Hanover Police Department officials are actively investigating one suspect, who has been described as a temporary College employee, for as many as four reports of alleged assault, according to Hanover Police lieutenant Michael Schibuola.
As the 2004 presidential elections were starting to take shape, a first-year student came up to Matt Slaine ’06, who had interned for former Sen. Joe Lieberman’s presidential campaign in the summer of 2003. That student was Dax Tejera ’07, who convinced Slaine to get him an interview with the presidential candidate.
On Jan. 24, the Hopkins Center for the Arts hosted “me too.” founder Tarana Burke, who delivered this year’s keynote speech for the College’s celebration of Martin Luther King Jr. Day.
Following concerns voiced by Dartmouth Student Government, Dartmouth Dining Services — which implemented several price increases after the interim break — reversed at least one of these increases. The price of the burger special, which had previously increased by 30% to $13, was lowered back to $10. In addition, Dartmouth Dining introduced new special combos at the Courtyard Cafe that are equivalent to the values of the lunch and dinner meal swipe equivalencies.
On Jan. 8, supporters of Jair Bolsonaro, former president of Brazil, stormed various government buildings in the country’s capital Brasília, including the Brazilian Congress, Presidential Palace and Supreme Court. The attack came just days after President Luiz Inácio Lula da Silva’s inauguration. Following two voting periods in October, leftist President Lula won the runoff election with 50.9% of the votes over the then-incumbent Bolsonaro.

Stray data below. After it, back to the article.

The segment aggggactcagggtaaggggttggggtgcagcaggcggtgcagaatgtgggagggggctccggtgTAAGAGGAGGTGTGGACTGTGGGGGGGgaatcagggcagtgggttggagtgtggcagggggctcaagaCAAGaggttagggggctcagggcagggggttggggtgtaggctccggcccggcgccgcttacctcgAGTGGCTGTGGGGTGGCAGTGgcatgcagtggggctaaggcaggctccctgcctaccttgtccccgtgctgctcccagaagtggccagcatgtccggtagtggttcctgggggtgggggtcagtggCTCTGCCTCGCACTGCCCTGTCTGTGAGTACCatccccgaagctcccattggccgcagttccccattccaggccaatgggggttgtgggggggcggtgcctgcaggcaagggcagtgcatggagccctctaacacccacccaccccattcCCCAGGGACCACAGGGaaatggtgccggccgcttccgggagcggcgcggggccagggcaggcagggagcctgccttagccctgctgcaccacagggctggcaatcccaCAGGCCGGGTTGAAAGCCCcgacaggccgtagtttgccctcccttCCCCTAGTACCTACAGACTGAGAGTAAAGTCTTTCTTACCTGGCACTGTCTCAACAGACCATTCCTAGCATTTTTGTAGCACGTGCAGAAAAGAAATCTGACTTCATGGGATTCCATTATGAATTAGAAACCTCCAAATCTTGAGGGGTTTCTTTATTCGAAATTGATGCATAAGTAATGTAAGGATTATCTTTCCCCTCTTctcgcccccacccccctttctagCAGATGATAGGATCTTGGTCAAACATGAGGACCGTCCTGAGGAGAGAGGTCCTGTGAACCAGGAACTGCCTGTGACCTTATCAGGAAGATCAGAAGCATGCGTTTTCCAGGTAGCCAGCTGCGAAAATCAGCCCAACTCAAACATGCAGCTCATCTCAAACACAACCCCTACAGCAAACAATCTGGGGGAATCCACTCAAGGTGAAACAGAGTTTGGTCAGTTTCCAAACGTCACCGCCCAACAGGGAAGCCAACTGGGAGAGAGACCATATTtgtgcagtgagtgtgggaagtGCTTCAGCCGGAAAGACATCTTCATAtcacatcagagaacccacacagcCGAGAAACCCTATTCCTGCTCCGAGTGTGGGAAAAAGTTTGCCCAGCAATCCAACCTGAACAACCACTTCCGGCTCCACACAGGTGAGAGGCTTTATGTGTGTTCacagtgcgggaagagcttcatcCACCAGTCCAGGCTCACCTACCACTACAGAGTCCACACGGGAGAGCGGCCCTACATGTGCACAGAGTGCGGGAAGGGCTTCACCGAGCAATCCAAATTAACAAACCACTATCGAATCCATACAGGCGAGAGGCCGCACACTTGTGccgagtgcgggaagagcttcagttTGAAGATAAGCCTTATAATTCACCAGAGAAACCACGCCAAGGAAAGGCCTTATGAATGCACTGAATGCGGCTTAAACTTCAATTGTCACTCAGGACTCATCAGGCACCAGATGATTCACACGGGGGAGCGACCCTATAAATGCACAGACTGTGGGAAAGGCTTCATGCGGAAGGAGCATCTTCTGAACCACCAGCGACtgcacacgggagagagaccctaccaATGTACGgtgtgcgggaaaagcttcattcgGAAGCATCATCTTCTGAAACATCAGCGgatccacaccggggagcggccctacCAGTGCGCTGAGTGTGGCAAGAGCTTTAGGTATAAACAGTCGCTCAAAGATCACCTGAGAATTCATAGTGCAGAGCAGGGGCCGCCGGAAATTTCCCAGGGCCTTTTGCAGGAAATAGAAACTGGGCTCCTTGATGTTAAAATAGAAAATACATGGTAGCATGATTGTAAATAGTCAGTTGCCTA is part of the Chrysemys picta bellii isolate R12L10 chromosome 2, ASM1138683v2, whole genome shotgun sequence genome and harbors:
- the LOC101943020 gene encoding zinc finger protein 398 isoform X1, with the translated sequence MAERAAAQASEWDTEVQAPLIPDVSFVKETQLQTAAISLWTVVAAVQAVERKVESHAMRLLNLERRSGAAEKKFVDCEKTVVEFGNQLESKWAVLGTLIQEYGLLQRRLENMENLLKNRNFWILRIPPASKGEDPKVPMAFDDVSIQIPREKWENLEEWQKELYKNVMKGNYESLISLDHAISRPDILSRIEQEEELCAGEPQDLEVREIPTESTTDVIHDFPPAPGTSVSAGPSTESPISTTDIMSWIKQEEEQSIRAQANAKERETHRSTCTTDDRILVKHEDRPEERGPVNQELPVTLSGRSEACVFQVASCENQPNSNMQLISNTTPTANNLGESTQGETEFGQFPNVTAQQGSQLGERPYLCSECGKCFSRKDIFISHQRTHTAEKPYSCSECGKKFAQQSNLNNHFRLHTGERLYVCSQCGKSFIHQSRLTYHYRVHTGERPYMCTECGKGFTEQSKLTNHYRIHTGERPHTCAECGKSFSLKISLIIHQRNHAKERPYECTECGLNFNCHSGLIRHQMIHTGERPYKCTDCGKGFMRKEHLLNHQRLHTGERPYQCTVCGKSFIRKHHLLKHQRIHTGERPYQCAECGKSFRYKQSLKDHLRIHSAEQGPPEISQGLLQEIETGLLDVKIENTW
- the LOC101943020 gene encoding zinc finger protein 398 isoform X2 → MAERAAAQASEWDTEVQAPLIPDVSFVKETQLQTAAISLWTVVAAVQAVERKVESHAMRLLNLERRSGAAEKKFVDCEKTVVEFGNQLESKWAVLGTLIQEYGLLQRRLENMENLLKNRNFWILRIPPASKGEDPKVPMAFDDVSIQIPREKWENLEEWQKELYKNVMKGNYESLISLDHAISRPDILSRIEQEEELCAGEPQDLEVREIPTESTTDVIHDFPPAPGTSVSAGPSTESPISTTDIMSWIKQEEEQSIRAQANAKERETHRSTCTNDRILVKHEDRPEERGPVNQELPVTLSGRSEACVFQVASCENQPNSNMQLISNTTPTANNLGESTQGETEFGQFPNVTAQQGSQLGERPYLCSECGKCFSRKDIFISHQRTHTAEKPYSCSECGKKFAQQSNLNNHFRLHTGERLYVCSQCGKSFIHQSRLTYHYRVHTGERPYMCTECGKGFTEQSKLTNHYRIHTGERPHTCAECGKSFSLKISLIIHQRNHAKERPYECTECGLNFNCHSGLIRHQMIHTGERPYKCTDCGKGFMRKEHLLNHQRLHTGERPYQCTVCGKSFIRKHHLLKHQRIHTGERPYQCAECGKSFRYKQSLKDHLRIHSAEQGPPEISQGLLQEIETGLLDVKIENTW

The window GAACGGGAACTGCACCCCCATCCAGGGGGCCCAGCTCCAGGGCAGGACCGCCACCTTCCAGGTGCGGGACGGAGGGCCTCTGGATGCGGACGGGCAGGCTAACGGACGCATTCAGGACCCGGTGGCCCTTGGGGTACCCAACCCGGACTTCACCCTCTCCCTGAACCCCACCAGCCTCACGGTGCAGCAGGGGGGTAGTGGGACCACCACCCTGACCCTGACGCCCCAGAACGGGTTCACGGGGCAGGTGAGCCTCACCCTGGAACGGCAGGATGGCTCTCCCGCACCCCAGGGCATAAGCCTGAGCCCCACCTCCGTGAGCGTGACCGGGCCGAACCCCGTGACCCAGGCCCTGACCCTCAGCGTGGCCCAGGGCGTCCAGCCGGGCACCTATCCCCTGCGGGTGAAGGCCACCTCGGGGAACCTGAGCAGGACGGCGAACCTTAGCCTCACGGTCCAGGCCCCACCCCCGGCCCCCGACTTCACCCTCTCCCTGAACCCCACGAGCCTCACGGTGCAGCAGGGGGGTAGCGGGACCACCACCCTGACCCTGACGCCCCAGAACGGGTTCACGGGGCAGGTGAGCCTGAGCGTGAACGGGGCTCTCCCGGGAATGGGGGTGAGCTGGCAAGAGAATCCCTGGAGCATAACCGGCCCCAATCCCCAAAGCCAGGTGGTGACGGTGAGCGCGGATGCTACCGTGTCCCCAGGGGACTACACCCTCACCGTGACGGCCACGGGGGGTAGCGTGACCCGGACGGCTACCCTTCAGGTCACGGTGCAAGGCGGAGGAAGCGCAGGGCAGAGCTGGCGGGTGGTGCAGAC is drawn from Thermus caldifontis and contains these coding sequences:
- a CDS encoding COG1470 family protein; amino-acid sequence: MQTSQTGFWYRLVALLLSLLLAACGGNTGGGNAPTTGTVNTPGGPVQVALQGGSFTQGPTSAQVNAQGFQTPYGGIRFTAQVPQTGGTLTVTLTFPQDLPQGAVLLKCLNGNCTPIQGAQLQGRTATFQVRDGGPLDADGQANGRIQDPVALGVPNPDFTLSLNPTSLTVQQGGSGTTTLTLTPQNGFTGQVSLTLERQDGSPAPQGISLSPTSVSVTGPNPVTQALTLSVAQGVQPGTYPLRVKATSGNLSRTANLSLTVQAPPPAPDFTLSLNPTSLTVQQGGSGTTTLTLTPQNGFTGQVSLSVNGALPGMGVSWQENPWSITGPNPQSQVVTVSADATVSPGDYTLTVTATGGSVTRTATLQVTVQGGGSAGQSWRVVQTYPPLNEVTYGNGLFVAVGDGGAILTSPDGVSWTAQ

The Asian societies, cultures and languages department announced that it will offer the Chinese Language Study Abroad program — which has not run since 2019 due to COVID-19 policies and travel restrictions — at National Taiwan University in Taipei, Taiwan this fall. Dartmouth had previously hosted the LSA+ at Beijing Normal University since 1982.
Some 20 friends arrived at Luke Veenhuis’s funeral donning shorts and Hawaiian shirts, according to Veenhuis’s childhood friend Ben Braun, a testament to Veenhuis's laid-back personality and sense of humor. In high school, in the lab and throughout his life, Veenhuis uplifted those around him while being immensely committed to his passions.
The Oak Hill-Storrs Pond Recreation Area plans to expand its trails for recreational and varsity cross-country skiing and is set to open to the public in December 2023, according to director of skiing and women’s Nordic head coach Cami Thompson Graves. The College is partnering with nonprofits Hanover Improvement Society and Friends of Oak Hill to widen pre-existing trails, add new routes and install lights, Graves said.
Conservative Students of Dartmouth, a conservative-oriented student organization formed in the fall term, hosted its first two meetings on Jan. 10 and Jan. 17.
On Jan. 18, the Dartmouth Political Economy Project invited Russian and comparative literature professor Lada Kolomiyets to give a lecture on the history of Russian censorship in Ukraine. The lecture, “Russian Censorship in Ukraine: The Dark Side of Translation,” was delivered in-person in the Rockefeller Center to an audience of around three dozen students, professors and community members.